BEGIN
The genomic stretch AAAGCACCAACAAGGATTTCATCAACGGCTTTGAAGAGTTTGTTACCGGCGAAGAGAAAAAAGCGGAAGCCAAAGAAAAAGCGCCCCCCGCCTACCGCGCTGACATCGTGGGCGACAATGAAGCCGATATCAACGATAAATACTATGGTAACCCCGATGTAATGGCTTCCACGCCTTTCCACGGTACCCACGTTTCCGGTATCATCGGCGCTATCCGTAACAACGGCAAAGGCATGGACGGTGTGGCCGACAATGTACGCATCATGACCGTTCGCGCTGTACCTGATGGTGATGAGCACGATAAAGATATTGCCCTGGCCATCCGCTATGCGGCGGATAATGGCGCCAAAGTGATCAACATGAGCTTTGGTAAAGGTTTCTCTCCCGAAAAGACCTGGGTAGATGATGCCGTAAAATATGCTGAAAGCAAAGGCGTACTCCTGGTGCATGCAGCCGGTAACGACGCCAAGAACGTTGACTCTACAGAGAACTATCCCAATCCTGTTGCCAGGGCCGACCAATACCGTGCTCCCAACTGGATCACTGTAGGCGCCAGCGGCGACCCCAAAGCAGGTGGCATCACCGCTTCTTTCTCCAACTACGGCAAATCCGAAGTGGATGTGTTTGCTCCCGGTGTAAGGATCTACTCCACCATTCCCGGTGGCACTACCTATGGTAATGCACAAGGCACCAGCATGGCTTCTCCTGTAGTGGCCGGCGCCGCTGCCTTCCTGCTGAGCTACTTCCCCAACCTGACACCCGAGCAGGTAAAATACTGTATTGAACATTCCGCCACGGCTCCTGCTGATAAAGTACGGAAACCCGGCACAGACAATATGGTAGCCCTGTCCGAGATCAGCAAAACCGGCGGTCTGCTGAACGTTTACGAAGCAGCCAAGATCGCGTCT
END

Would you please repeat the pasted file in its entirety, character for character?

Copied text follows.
The genomic stretch AAAGCACCAACAAGGATTTCATCAACGGCTTTGAAGAGTTTGTTACCGGCGAAGAGAAAAAAGCGGAAGCCAAAGAAAAAGCGCCCCCCGCCTACCGCGCTGACATCGTGGGCGACAATGAAGCCGATATCAACGATAAATACTATGGTAACCCCGATGTAATGGCTTCCACGCCTTTCCACGGTACCCACGTTTCCGGTATCATCGGCGCTATCCGTAACAACGGCAAAGGCATGGACGGTGTGGCCGACAATGTACGCATCATGACCGTTCGCGCTGTACCTGATGGTGATGAGCACGATAAAGATATTGCCCTGGCCATCCGCTATGCGGCGGATAATGGCGCCAAAGTGATCAACATGAGCTTTGGTAAAGGTTTCTCTCCCGAAAAGACCTGGGTAGATGATGCCGTAAAATATGCTGAAAGCAAAGGCGTACTCCTGGTGCATGCAGCCGGTAACGACGCCAAGAACGTTGACTCTACAGAGAACTATCCCAATCCTGTTGCCAGGGCCGACCAATACCGTGCTCCCAACTGGATCACTGTAGGCGCCAGCGGCGACCCCAAAGCAGGTGGCATCACCGCTTCTTTCTCCAACTACGGCAAATCCGAAGTGGATGTGTTTGCTCCCGGTGTAAGGATCTACTCCACCATTCCCGGTGGCACTACCTATGGTAATGCACAAGGCACCAGCATGGCTTCTCCTGTAGTGGCCGGCGCCGCTGCCTTCCTGCTGAGCTACTTCCCCAACCTGACACCCGAGCAGGTAAAATACTGTATTGAACATTCCGCCACGGCTCCTGCTGATAAAGTACGGAAACCCGGCACAGACAATATGGTAGCCCTGTCCGAGATCAGCAAAACCGGCGGTCTGCTGAACGTTTACGAAGCAGCCAAGATCGCGTCT